After dereliction, the next phase in an area's development sees properties made secure and ahead of redevelopment, street art becomes tolerated and occasionally explicitly consented.  Many Redchurch Street facades witnessed early street art pieces from artists such as Roa, Otto Schade and Jimmy C and others who have since gone onto international success.

Otto Schade, 2010

 

Mobstr, 2011
 

Redchurch Street still had proper corner shops until a few years ago, shutters provided prime real estate for a rolling exhibition of graffiti luminaries such as Cept and Discreet, Aset (RIP) from the ATG crew and Vibes representing the RT crew.  A significant factor was the presence of specialist spraypaint store Chrome and Black which had an entrance next door to Richmix on Redchurch St.

Cept, Dscreet, 2009


Mean, Aset (RIP) 2014
 

Redchurch St was a linear building site for a large part of the late noughties, extensive building site hoardings hosted furiously changing art stencils, paste-up, tags and murals by artists from the UK and abroad.  There is little doubt that street art was co-opted as a tool in the “gentrification” phase.

Dr Zadok, Meeting Of Styles 2014
Jim Vision, a spraypaint artist and key figure at the more permissioned end of the street art spectrum resided for many years on Redchurch Street.  In his role as organiser of the Meeting Of Styles graffiti festival Jim Vision arranged impressive murals on Redchurch Street as well as painting massive spectaculars himself.  He also curated a number of pop up graffiti writers and street artist group shows in several Redchurch St locations.  

Probs 2009

Jim Vision 2014

The cottage at the junction with Club Row hosted some stunning murals by Roa, James Bullough and Jim Vision as well as a long running relief sculpture by artist Cityzen Kane installed with permission as a poignant tribute to his deceased son.  

Roa 2009

 

Cityzen Kane, James Bullough, 2015

As is often the case galleries sprung up In advance of the arrival of boutiques. The event space at the junction of Ebor St, in its guise as the London and Newcastle Gallery was the venue for pop up exhibitions by street artists such as Borondo, Insa and Shoreditch’s own Pure Evil as well as graffiti writer group shows.  Its outside wall was the location of a piece of INSA’s pioneering “Giffiti”, an augmented reality mural which with a smartphone app would reveal a squad of policemen chasing eachother in  “The Cycle Of Futility”.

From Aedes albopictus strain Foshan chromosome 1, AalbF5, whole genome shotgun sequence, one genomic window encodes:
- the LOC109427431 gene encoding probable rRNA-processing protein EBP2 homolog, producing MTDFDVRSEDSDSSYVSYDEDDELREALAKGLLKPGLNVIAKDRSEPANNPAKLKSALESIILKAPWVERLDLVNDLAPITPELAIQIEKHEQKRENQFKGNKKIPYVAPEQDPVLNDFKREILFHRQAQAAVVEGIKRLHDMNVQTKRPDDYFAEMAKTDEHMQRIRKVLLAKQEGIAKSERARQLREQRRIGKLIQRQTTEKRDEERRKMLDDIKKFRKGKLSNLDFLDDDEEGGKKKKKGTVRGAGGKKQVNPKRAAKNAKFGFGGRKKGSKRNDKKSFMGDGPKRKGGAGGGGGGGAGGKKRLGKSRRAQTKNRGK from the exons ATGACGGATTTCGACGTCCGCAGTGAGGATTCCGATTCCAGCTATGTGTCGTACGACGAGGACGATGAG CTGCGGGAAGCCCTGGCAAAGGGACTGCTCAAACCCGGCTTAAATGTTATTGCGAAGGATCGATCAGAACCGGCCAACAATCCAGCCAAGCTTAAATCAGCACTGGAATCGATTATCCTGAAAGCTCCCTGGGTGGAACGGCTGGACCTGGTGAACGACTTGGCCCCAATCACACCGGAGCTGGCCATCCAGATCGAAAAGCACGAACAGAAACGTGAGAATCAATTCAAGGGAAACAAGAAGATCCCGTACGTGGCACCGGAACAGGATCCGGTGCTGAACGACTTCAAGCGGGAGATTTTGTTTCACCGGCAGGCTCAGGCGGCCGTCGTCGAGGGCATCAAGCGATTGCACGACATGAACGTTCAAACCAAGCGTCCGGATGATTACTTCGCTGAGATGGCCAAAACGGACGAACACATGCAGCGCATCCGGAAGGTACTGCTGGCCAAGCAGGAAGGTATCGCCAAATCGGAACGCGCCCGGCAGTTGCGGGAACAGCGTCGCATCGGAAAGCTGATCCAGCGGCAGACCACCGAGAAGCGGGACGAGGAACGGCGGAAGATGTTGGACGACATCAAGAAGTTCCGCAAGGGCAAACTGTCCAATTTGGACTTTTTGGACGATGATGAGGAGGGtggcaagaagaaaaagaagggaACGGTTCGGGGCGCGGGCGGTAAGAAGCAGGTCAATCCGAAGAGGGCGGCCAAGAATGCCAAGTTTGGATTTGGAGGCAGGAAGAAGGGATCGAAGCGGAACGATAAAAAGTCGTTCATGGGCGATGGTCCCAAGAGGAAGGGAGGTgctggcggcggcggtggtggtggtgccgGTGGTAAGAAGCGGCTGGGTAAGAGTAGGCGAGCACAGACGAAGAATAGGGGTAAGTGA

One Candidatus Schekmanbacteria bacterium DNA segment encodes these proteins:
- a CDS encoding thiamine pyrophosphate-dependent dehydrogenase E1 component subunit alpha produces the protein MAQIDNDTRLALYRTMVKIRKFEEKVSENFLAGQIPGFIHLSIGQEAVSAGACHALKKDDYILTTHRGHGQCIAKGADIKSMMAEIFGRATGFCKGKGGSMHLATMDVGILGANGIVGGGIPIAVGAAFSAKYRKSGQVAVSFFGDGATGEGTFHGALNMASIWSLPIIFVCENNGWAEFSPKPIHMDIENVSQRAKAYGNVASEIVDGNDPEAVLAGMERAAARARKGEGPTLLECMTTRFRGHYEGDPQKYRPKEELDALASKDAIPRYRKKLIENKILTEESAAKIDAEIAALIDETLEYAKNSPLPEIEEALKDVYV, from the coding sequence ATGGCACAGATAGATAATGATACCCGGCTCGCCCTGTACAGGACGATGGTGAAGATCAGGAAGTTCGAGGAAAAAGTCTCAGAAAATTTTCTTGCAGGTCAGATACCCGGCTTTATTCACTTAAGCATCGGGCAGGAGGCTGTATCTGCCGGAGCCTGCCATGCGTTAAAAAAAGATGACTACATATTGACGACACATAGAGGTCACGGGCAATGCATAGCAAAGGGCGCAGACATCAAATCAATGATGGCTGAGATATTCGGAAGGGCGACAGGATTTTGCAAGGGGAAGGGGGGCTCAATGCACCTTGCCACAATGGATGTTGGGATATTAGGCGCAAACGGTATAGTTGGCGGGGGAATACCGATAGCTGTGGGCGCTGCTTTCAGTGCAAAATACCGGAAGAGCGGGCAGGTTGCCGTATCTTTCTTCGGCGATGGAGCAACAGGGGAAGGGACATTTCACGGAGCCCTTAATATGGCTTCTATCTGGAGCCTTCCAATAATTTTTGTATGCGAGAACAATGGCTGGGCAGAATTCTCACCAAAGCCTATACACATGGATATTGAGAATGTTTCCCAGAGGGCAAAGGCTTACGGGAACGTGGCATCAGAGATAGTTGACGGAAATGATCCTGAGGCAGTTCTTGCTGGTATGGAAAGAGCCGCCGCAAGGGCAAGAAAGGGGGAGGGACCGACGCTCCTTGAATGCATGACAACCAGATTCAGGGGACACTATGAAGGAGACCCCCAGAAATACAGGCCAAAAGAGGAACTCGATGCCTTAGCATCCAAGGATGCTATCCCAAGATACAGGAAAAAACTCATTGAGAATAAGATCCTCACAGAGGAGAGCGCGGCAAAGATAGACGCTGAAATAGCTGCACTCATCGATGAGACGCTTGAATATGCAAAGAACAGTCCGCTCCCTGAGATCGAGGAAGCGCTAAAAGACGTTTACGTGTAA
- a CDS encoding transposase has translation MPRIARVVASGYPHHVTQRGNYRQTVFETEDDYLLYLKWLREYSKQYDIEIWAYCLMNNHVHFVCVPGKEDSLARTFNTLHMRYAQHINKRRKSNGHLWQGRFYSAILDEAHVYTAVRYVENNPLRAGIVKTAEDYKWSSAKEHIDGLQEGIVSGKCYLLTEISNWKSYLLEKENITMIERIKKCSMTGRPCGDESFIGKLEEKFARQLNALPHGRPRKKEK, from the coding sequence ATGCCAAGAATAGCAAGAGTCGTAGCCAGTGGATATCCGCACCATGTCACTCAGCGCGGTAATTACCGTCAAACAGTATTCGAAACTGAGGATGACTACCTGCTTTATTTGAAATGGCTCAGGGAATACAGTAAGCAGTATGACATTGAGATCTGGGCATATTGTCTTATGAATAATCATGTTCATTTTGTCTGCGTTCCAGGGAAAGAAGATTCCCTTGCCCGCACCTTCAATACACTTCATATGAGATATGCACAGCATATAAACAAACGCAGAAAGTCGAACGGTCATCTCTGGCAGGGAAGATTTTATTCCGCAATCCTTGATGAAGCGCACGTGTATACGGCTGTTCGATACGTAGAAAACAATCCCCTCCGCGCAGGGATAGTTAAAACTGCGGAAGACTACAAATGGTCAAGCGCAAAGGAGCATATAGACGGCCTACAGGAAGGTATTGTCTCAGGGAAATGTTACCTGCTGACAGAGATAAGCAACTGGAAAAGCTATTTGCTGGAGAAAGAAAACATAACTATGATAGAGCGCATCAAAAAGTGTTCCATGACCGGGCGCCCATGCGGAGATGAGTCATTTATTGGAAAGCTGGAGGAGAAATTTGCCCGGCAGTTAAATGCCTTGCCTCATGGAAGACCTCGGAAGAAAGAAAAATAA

INSA 2014

Urban Angel at the junction of Redchurch St and Chance St had very distinctive shutters declaring themselves as ART, as indeed they were having been painted by EINE in 2008.   Doomed by the coincidence of its opening and the financial crash of 2008, its brief existence saw it host shows by Remi Rough, Hush, Copyright and Best Ever.   

EINE, 2008

It is hard to believe that 11 years have passed since Graffiti legend and renown musician Goldie had a two floor solo show with live painting demonstration at the Maverick Showrooms.

Goldie, "The Kids Are All Riot", 2009

At the time of going to press the London Mural Festival is in full swing and London Design Festival favourite Camille Walala has provided a huge makeover to the rear of Rich Mix at the eastern end of Redchurch St.

Camille Walala, London Mural Festival 2020

The logical trajectory of combining property development, street art and expensive shopping reaches its unavoidable conclusion with spraypainted adverts appearing where once there was street art, though having spent years honing their spraypainting skills in the riskiest circumstances, who would begrudge artists a living?

Among the niche fashion houses, beauty treatments and designer furnishing accessories Redchurch Street has not lost its edgy cool, a stroll will still yield brilliant stickers on lampposts, freehand non- permissioned portraits, art paste ups and for the especially observant, illegal bronze castings by street artist Jonesy. 

Zomby, Type, 2011
Stormie Mills, 2009
Duk, 2010  
 
 
Jimmy C, Alo, Cartrain, T.wat, Cityzen Kane 2013


Pure Evil, 2012
C215, 2013
NEOH, 2012
Unify 2014

Jonesy, 2018

 

Cabinet Of Curiosities, Shoreditch Design Triangle 2020 (same facade as Pure Evil above)